Overall, consumption rose 9% YoY to 72.7 million MT. On the other hand, global CPO output increased, albeit at a slower pace relative to demand (+5% YoY to 73.9 million MT). According to USDA, declines in output from other palm oil producing countries such as Colombia and Nigeria led to slower growth in output during the period under review.
Through the rest of the 2019/202011 season, the surplus in global crude market is expected to decline further, albeit on a softer pace by 8% YoY to 1.08 million MT on the back of faster growth in consumption relative to supply. Precisely, we expect a tepid growth in production of CPO (+2% YoY to 75.6 million MT) due to dry weather conditions as well as low fertiliser application in the world's top producers - Indonesia and Malaysia. Concisely, fertilizer application in these countries was reduced in H1 2019 in order to cut production costs. On the other hand, consumption is expected to tick 3% higher to 74.6 million MT. For context, increased demand for CPO in Indonesia (+1% YoY to 12.8 million MT), India (+4% YoY to 10.2 million MT), China (+3% YoY to 7.2 million MT) and Malaysia (+5% YoY to 3.7 million MT) is expected to drive consumption during the period. Over in Indonesia, further increase of the palm oil content in biodiesel from 20% to 30% by January 2020 is expected to drive demand (+1% YoY to 12.7 million MT). While in China, the substitution of soybean for crude palm oil is expected to buoy consumption for CPO going forward. Furthermore, China's decision to remove import tariff on Palm oil raises prospects for increased global consumption. Consequently, USDA projects China's importation of CPO to grow by 6% YoY in 2019/20 season. Meanwhile in India, growth in general population suggests stable demand for palm oil.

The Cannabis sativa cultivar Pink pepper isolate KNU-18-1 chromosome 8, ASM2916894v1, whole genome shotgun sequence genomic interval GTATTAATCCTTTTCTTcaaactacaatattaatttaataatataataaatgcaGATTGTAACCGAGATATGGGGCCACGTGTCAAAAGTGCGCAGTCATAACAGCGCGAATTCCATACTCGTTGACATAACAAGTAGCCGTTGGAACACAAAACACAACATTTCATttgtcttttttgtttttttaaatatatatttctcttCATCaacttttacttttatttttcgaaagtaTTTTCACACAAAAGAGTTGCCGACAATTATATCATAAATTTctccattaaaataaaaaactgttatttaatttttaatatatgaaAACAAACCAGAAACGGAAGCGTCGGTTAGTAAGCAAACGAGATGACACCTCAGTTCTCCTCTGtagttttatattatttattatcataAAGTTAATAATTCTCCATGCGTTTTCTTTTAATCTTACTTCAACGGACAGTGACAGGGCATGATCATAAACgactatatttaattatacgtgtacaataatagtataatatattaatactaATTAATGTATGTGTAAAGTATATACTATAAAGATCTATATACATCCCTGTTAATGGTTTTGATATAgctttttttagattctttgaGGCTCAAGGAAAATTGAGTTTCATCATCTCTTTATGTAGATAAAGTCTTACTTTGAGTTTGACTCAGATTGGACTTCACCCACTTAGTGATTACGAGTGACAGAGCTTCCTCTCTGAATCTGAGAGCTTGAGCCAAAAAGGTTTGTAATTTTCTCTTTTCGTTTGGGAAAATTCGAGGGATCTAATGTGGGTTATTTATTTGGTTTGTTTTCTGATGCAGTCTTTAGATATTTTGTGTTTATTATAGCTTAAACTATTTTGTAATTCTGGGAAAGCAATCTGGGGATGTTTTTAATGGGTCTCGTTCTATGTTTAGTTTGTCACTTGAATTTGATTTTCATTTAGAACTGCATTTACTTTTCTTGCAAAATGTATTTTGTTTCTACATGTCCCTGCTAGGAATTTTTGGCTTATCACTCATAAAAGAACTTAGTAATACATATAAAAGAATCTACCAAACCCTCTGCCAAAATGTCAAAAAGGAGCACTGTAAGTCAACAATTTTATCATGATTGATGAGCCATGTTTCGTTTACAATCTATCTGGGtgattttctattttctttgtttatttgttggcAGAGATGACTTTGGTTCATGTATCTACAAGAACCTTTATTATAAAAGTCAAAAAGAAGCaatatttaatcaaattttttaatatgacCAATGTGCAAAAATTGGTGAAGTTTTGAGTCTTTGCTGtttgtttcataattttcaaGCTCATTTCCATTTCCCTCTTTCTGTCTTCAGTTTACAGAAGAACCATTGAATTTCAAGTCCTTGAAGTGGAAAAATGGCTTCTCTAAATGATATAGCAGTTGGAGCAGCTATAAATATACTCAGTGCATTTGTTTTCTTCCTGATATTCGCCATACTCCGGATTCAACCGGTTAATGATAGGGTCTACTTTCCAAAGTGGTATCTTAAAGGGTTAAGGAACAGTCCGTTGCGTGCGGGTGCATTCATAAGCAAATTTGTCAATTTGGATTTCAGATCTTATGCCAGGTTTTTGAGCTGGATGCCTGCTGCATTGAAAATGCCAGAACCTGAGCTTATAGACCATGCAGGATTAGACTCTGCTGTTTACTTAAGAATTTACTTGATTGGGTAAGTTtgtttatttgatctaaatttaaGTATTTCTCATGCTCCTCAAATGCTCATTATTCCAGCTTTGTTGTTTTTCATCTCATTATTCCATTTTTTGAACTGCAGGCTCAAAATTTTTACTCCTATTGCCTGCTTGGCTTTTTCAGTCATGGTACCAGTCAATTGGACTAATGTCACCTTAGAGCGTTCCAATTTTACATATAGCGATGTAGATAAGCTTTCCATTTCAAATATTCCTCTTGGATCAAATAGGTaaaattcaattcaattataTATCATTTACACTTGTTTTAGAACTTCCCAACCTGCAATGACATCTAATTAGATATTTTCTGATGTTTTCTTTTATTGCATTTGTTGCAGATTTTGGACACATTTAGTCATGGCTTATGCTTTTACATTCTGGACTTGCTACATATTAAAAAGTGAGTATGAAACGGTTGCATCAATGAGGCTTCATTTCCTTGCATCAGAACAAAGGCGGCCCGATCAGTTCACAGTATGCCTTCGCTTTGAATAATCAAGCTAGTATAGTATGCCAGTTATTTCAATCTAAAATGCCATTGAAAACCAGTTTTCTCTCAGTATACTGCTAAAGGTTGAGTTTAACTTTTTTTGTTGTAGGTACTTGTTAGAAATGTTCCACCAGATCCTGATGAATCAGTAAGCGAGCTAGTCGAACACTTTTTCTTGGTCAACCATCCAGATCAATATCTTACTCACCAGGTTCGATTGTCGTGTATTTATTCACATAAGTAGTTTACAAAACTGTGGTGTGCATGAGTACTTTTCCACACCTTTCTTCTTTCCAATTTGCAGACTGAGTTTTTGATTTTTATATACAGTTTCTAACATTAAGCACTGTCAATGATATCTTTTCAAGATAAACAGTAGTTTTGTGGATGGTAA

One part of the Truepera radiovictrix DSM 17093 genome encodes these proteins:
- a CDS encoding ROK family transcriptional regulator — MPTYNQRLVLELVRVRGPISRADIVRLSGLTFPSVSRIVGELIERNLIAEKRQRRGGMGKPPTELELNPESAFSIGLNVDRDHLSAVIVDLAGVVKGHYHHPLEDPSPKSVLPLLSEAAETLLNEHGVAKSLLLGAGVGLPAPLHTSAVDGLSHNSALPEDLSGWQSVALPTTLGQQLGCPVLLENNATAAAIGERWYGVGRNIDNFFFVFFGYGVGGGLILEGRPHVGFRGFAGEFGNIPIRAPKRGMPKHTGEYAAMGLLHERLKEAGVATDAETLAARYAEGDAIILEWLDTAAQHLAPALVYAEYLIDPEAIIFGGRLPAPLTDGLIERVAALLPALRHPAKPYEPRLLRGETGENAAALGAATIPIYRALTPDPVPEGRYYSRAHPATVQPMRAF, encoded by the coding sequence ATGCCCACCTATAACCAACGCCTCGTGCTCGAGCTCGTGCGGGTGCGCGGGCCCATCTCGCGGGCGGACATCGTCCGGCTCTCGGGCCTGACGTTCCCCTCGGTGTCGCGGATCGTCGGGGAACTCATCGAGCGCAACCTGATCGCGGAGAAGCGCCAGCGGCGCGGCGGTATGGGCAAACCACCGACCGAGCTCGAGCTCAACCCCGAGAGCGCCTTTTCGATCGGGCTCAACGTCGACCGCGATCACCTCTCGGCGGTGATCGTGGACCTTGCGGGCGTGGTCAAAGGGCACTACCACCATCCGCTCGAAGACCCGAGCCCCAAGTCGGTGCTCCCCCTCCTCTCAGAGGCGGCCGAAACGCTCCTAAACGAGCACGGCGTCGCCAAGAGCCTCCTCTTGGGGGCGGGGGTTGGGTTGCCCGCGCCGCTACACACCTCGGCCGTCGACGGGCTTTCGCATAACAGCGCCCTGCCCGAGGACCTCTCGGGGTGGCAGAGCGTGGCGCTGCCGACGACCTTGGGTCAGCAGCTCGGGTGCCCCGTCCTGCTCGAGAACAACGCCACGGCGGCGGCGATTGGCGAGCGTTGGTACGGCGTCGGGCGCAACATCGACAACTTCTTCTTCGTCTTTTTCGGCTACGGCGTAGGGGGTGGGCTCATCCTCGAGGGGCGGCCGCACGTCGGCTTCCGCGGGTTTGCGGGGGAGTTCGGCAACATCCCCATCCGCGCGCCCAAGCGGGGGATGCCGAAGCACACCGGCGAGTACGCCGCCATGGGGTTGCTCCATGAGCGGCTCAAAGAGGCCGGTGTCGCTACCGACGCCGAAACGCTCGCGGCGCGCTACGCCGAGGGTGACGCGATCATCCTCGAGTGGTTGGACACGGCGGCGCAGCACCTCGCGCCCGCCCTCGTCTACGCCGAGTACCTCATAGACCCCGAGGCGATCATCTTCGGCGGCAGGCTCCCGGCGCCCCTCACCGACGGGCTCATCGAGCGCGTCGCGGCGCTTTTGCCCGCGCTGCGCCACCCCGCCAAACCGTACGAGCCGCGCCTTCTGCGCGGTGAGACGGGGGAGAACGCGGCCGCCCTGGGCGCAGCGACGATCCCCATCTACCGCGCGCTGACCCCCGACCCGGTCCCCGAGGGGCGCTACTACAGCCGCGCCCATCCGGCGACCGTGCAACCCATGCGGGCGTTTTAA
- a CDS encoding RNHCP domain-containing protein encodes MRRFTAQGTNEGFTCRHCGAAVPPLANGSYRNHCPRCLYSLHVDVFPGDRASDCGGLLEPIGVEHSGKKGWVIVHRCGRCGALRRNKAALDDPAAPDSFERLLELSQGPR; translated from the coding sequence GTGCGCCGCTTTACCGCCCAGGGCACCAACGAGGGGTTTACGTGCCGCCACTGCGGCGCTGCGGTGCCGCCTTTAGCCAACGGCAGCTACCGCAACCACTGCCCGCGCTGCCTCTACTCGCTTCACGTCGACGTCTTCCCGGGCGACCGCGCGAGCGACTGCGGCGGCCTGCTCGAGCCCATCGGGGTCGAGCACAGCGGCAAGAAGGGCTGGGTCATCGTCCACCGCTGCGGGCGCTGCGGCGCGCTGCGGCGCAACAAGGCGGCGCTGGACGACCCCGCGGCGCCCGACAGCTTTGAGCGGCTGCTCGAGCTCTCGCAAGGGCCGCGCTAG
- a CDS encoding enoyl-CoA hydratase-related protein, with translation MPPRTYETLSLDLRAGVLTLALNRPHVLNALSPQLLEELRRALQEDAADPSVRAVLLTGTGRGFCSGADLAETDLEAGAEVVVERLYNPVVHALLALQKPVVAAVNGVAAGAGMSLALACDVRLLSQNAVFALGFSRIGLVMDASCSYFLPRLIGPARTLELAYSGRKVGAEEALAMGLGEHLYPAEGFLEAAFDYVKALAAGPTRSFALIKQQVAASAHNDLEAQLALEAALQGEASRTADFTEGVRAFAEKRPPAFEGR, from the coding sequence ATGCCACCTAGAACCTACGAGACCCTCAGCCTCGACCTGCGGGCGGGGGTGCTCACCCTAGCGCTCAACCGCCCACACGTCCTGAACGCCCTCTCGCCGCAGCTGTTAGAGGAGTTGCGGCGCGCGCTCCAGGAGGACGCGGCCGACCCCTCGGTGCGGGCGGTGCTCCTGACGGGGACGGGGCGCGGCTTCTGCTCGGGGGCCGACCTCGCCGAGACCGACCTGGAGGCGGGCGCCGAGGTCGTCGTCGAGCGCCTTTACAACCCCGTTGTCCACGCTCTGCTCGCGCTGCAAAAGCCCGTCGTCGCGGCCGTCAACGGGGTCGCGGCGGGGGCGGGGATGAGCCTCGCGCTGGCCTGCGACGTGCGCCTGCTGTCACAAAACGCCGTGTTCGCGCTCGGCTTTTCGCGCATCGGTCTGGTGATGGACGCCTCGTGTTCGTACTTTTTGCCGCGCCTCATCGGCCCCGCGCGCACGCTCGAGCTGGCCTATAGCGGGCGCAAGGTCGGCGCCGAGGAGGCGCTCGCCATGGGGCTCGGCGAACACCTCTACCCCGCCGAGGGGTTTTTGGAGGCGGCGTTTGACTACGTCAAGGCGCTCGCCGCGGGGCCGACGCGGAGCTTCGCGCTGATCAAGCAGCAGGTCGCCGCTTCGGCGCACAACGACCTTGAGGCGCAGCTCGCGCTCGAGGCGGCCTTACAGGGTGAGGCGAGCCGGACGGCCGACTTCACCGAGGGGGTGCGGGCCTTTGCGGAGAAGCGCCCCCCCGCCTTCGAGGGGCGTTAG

We expect this to offset the impact of lower EU's consumption (-1% YoY to 7.1 million MT). For clarity, the impact of the recently imposed tariffs by EU (ranging from 8% to 18%) on imports of subsidized biodiesel from Indonesia is expected to kick-in going into 2020. In all, overlaying the faster increase in global CPO consumption relative to supply implies curtailed market surplus, paving way for increased CPO prices for the rest of 2019/2020 season.
Barley - Major players to bounce back